Changing perspectives on beauty

Like many teen girls in the United States, there was a time in my life when my weight and appearance meant way more than they ever should have. Not only that, but they mattered for all the wrong reasons.

They mattered because I wanted to fit in and be popular, to be what society was and still is calling beautiful, rather than for my own sake or because I wanted to be healthy.

I absolutely think the pictures and images presented to us in magazines on a daily basis are damaging to the younger generation and to my generation.

By the time we graduate high school, we are already living the hardest part of our lives.  We are seeking our identities and self-confidence and trying to plan our futures.

Being bombarded with images of women that are the kind of skinny only a small number of the population can ever realistically dream of being does nothing helpful to those who aren’t built the same way.

I know that I can eat as healthy as possible and spend the optimum amount of time working out and hitting the gym, and I’ll still never look like a Victoria’s Secret model.
That was something I had a lot of difficulty coming to terms with.

I wanted little more than to be that gorgeous six foot model with the dark wavy locks and the flat stomach.  But reality finally set in that I would never get to be that tall and that I would never get to be that skinny.

I believe that all of this holds true for guys as well.  The muscle covered, lean looking male model body can’t be nearly as easy to achieve as magazines and pop culture makes it out to be.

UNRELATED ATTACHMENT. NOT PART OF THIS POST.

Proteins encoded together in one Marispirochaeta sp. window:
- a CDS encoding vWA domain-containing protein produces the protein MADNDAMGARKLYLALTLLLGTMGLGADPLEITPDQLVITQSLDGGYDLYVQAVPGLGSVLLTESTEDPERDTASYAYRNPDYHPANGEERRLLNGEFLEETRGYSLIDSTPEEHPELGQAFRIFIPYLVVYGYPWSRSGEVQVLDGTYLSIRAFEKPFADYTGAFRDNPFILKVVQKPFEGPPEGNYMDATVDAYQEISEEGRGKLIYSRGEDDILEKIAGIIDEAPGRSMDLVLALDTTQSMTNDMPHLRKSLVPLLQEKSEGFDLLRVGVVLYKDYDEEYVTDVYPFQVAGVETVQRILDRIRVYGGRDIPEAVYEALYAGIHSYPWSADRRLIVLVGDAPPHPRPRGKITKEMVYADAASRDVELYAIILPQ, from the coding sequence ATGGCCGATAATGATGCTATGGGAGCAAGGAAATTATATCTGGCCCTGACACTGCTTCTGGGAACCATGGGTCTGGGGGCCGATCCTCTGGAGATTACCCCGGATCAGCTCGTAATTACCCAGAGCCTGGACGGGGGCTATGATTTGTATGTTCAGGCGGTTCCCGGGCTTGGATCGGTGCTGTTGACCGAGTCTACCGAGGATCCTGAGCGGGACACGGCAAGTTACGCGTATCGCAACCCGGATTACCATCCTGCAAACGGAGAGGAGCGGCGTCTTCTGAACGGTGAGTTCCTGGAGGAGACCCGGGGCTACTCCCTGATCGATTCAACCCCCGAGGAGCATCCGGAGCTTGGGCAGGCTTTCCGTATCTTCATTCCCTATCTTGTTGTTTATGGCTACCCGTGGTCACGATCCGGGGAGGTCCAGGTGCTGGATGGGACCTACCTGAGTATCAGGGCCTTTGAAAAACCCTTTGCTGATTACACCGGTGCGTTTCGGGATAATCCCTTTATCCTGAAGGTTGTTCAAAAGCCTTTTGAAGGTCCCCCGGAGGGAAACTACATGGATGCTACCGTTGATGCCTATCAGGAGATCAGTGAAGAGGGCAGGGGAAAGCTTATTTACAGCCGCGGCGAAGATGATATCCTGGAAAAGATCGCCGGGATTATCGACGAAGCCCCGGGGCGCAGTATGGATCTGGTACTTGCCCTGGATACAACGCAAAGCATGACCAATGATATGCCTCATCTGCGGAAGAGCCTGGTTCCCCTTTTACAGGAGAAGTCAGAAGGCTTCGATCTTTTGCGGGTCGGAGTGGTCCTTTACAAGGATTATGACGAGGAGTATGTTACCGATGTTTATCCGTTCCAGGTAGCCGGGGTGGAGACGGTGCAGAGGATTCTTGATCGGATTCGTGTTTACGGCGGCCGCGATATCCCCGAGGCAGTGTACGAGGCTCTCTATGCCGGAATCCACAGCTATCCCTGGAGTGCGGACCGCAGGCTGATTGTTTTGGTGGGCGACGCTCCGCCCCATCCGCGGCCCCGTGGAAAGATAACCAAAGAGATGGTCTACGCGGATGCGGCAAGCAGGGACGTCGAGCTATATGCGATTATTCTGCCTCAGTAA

There’s only so much time one can spend at the gym, and even that can still not be enough sometimes.

There is also not a single doubt in my mind that the pictures we see in magazines add to the issue of eating disorders and substance abuse, not only in the form of steroids but and diet pills.  Everyone wants the “miracle pill” that will just shed those last 10 pounds.

Sure, we have plus-sized models appearing more frequent in the modeling industry, but it presents two ends of the spectrum.

What about the everyday, average sized person?  They have no representation in the modeling industry.

I know there’s the argument for changing to “realistic sized” models, and this would be great for the younger generation.

The transition to models that are much more realistic is something that I look forward to, but I don’t see it happening overnight.

I feel as though a slower transition is needed because if we were to just up and change out all the skinny and well-built models for average sized people tomorrow, the modeling industry could argue that there is no one single “average” body type.  But maybe that is exactly the point.

The ideal, healthy body is different for everyone.  With such a myriad of heights, body shapes and bone structures, the possibilities of beauty are endless.

To have models that are comfortable in their own skin be on the covers and in the advertisements of magazines would be a huge accomplishment for today’s society.

This step in the right direction to help encourage people feel good about themselves, and not because they commit themselves to long hours at the gym, take a daily regimen of pills or eat only the healthiest meals possible, but because they are happy with who they are and how they look.

If magazines continue to present a body image that cannot be realistically obtained by a large portion of the population, I don’t see the point in having models in the first place.
Society’s current “perfect” body image is so unobtainable for most people that we don’t even use the word model as a verb or adjective anymore.
It no longer describes an activity that you do or the job you have, it is who you are as a person.

The idea that we can define someone by the use of a single word is a tragedy.  No one deserves to be summed up in a simple statement.
As humans, we are all so much more complex than that.